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Viral Impact: Banks Prepare to Let Traders Work From Home

Viral Impact: Banks Prepare to Let Traders Work From Home

By Stephen Morris and Laura Noonan

Financial firms are trying to get traders to work from home. But what if they need to compete for the same broadband network with Netflix?


The world's biggest financial hubs might empty out because of the coronavirus.

By Stephen Morris and Laura Noonan

Monday’s global market crash was tied to the sharp drop in oil prices — to the lowest levels since 1991. But major banks in the U.S. and U.K. have been preparing for a different crisis for some days now. They’re sending hundreds of staff to their U.K. and U.S. disaster recovery sites, installing big screens in traders’ homes and pushing regulators for a reprieve on trading rules so they can keep their businesses running through a coronavirus outbreak.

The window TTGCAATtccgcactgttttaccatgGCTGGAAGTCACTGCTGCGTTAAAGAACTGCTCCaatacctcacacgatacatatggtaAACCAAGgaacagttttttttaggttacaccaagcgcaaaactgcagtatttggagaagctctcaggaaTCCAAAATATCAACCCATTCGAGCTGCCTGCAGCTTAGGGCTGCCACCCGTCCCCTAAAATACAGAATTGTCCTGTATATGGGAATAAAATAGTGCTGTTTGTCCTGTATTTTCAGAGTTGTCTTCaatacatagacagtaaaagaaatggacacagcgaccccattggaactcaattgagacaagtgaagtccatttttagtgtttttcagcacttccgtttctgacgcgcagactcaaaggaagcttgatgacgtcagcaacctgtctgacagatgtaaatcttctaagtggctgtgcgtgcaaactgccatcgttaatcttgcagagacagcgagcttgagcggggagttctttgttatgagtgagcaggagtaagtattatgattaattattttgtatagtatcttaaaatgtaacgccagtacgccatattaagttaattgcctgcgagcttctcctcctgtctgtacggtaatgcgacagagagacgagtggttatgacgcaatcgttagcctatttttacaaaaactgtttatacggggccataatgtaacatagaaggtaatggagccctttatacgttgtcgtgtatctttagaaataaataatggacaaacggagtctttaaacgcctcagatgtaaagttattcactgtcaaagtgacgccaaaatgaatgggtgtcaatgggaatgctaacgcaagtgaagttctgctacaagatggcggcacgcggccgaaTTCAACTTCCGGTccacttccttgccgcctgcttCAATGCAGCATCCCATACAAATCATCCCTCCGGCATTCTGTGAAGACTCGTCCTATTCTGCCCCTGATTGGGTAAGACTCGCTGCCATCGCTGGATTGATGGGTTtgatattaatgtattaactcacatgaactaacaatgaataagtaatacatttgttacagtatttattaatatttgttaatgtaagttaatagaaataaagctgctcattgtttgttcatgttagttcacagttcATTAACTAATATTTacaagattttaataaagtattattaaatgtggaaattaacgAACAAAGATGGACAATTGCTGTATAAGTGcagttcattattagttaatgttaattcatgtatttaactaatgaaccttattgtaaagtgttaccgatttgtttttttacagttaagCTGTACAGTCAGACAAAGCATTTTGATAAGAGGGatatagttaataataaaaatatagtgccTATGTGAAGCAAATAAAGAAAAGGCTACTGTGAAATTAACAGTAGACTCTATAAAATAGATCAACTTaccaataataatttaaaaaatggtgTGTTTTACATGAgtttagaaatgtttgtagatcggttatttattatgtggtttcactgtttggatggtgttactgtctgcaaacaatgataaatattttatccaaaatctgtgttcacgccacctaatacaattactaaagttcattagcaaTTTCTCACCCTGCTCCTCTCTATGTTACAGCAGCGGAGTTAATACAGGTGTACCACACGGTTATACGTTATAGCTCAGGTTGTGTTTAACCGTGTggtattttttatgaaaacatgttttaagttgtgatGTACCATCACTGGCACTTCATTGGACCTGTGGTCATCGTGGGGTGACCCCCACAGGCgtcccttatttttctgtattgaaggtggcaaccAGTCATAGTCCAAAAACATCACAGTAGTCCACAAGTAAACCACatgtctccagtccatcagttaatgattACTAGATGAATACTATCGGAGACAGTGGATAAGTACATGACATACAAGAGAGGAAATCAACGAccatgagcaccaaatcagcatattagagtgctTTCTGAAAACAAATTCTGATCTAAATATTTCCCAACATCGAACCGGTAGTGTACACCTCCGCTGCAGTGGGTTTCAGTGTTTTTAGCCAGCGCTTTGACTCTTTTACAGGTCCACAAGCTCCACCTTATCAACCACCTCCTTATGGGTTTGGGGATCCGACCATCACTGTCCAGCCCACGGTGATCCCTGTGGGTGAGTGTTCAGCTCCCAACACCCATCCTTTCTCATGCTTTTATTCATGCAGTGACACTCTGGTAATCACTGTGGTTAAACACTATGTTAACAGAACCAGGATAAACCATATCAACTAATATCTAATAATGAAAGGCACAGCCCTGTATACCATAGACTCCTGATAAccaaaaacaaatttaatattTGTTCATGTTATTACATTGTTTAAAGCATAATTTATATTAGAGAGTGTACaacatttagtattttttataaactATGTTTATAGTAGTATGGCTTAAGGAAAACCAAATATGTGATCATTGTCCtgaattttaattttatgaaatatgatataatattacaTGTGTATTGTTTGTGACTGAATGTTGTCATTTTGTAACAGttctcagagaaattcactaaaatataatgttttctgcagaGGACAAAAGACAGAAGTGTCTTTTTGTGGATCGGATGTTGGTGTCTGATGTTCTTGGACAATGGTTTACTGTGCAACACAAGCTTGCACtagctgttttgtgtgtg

The efforts by big global banks including Goldman Sachs, JPMorgan Chase, Morgan Stanley and Barclays are an escalation of business continuity planning that has already prompted them to segregate staff in Asian cities at the epicenter of the coronavirus outbreak

“We’re practicing,” says a senior executive at one large U.S. bank. “You don’t want to wake up and find that the U.S. has half a million cases and someone tells you to send everybody home.”

Investment bankers, administrators, engineers, IT specialists, human resources and senior management can all work from home with relative ease, but regulatory and technology demands make the situation more complicated for salespeople and traders.